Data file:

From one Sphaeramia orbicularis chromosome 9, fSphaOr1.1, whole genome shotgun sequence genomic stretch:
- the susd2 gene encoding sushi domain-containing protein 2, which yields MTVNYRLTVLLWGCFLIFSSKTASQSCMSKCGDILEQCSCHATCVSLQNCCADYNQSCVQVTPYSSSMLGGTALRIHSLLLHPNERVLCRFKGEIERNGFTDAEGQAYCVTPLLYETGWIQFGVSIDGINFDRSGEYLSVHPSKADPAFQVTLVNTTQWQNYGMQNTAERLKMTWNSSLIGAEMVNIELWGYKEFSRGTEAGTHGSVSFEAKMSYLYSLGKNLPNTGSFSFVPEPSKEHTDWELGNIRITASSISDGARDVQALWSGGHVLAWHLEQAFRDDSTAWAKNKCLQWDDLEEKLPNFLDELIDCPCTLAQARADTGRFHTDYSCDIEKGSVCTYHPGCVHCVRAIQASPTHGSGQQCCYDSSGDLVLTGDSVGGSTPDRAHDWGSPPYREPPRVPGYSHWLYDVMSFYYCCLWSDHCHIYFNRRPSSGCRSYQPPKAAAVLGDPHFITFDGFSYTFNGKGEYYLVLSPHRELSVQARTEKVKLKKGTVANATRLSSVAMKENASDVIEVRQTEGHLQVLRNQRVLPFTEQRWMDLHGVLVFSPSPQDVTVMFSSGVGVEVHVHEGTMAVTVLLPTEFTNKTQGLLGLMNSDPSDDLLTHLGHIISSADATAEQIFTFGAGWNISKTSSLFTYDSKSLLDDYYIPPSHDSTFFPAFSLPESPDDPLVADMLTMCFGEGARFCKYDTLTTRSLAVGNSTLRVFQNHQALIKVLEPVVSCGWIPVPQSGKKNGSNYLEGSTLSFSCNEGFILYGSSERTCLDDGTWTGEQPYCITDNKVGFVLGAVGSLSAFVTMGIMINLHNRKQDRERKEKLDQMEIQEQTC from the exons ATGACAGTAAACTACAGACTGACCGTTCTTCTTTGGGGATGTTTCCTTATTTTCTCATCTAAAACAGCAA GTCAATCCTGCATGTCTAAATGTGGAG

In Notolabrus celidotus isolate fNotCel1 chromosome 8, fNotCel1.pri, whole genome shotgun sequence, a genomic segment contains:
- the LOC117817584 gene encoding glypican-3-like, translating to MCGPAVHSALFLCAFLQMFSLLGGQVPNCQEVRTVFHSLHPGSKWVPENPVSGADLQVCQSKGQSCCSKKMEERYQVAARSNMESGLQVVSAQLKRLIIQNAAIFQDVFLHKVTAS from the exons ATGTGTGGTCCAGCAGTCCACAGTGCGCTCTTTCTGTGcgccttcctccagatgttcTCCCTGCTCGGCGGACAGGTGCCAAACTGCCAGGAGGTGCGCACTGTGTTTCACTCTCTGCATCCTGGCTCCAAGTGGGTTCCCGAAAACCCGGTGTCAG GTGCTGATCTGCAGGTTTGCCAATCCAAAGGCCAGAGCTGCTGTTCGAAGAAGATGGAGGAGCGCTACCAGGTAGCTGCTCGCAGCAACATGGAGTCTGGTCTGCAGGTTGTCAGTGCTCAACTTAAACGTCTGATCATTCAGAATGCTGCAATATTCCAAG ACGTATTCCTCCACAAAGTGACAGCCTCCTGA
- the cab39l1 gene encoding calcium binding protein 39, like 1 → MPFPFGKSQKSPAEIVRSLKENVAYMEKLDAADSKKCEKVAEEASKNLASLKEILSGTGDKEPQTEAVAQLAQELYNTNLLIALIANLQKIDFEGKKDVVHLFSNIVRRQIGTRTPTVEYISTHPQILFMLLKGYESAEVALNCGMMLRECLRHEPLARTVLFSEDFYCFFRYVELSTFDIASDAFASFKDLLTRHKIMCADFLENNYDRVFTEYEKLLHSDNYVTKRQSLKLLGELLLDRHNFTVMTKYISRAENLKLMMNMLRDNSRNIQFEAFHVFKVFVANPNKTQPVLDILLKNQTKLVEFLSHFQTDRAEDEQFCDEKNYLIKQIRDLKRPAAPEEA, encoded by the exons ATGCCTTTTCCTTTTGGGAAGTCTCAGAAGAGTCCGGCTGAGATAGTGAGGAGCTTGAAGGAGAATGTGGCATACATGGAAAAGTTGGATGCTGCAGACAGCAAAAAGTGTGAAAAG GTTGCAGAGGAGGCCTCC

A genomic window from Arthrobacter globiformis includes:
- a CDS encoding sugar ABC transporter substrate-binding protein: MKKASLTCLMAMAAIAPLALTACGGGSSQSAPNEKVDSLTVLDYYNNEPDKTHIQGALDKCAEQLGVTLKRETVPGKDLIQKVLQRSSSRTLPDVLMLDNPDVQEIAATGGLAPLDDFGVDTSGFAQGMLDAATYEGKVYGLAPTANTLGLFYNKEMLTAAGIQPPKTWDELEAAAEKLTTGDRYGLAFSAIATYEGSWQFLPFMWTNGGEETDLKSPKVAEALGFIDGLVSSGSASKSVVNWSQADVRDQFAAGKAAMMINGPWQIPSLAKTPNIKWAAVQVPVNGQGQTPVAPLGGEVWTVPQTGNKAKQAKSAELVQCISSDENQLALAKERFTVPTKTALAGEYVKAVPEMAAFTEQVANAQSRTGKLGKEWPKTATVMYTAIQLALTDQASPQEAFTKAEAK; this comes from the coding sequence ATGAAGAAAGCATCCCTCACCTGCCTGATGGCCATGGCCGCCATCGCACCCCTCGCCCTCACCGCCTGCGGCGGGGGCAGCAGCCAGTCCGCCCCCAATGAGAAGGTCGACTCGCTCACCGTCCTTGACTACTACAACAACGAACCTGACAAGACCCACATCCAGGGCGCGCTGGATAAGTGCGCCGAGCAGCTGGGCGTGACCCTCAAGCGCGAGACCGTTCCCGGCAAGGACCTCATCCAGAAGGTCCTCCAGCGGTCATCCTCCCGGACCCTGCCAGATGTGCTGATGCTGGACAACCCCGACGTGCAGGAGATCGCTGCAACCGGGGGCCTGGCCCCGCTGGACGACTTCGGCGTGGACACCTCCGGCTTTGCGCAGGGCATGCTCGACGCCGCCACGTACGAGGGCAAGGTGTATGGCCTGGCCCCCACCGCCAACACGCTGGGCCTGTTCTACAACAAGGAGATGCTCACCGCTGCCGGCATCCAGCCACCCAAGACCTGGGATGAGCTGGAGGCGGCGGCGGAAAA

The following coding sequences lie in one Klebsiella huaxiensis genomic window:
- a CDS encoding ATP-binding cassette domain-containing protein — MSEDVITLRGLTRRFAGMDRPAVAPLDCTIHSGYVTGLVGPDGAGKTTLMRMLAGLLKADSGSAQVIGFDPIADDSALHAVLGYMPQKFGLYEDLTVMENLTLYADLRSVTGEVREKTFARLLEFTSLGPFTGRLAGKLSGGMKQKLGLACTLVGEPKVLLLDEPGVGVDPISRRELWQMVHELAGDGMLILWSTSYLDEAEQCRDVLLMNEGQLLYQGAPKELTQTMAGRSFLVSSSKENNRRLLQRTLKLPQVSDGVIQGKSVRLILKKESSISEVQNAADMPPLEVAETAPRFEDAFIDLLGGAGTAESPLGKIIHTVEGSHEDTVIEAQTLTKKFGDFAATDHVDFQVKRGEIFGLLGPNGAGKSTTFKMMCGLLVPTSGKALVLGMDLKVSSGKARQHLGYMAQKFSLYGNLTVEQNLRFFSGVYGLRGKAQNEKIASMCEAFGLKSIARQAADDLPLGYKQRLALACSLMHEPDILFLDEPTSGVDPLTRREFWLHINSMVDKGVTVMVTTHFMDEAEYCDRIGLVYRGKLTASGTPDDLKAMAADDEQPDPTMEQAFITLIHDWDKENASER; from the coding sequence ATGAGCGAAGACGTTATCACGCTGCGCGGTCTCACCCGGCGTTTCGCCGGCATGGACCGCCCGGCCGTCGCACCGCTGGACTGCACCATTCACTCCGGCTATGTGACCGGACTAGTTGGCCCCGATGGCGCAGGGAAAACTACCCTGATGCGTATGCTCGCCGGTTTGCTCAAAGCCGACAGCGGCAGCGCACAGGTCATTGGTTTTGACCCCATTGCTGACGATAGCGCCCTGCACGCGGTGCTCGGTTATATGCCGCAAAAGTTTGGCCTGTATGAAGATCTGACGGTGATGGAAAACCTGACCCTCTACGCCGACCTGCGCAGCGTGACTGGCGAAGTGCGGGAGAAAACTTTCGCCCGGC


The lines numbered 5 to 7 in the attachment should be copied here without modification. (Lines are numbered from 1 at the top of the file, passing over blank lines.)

- the cab39l1 gene encoding calcium binding protein 39, like 1 → MPFPFGKSQKSPAEIVRSLKENVAYMEKLDAADSKKCEKVAEEASKNLASLKEILSGTGDKEPQTEAVAQLAQELYNTNLLIALIANLQKIDFEGKKDVVHLFSNIVRRQIGTRTPTVEYISTHPQILFMLLKGYESAEVALNCGMMLRECLRHEPLARTVLFSEDFYCFFRYVELSTFDIASDAFASFKDLLTRHKIMCADFLENNYDRVFTEYEKLLHSDNYVTKRQSLKLLGELLLDRHNFTVMTKYISRAENLKLMMNMLRDNSRNIQFEAFHVFKVFVANPNKTQPVLDILLKNQTKLVEFLSHFQTDRAEDEQFCDEKNYLIKQIRDLKRPAAPEEA, encoded by the exons ATGCCTTTTCCTTTTGGGAAGTCTCAGAAGAGTCCGGCTGAGATAGTGAGGAGCTTGAAGGAGAATGTGGCATACATGGAAAAGTTGGATGCTGCAGACAGCAAAAAGTGTGAAAAG GTTGCAGAGGAGGCCTCC

A genomic window from Arthrobacter globiformis includes:
- a CDS encoding sugar ABC transporter substrate-binding protein: MKKASLTCLMAMAAIAPLALTACGGGSSQSAPNEKVDSLTVLDYYNNEPDKTHIQGALDKCAEQLGVTLKRETVPGKDLIQKVLQRSSSRTLPDVLMLDNPDVQEIAATGGLAPLDDFGVDTSGFAQGMLDAATYEGKVYGLAPTANTLGLFYNKEMLTAAGIQPPKTWDELEAAAEKLTTGDRYGLAFSAIATYEGSWQFLPFMWTNGGEETDLKSPKVAEALGFIDGLVSSGSASKSVVNWSQADVRDQFAAGKAAMMINGPWQIPSLAKTPNIKWAAVQVPVNGQGQTPVAPLGGEVWTVPQTGNKAKQAKSAELVQCISSDENQLALAKERFTVPTKTALAGEYVKAVPEMAAFTEQVANAQSRTGKLGKEWPKTATVMYTAIQLALTDQASPQEAFTKAEAK; this comes from the coding sequence ATGAAGAAAGCATCCCTCACCTGCCTGATGGCCATGGCCGCCATCGCACCCCTCGCCCTCACCGCCTGCGGCGGGGGCAGCAGCCAGTCCGCCCCCAATGAGAAGGTCGACTCGCTCACCGTCCTTGACTACTACAACAACGAACCTGACAAGACCCACATCCAGGGCGCGCTGGATAAGTGCGCCGAGCAGCTGGGCGTGACCCTCAAGCGCGAGACCGTTCCCGGCAAGGACCTCATCCAGAAGGTCCTCCAGCGGTCATCCTCCCGGACCCTGCCAGATGTGCTGATGCTGGACAACCCCGACGTGCAGGAGATCGCTGCAACCGGGGGCCTGGCCCCGCTGGACGACTTCGGCGTGGACACCTCCGGCTTTGCGCAGGGCATGCTCGACGCCGCCACGTACGAGGGCAAGGTGTATGGCCTGGCCCCCACCGCCAACACGCTGGGCCTGTTCTACAACAAGGAGATGCTCACCGCTGCCGGCATCCAGCCACCCAAGACCTGGGATGAGCTGGAGGCGGCGGCGGAAAA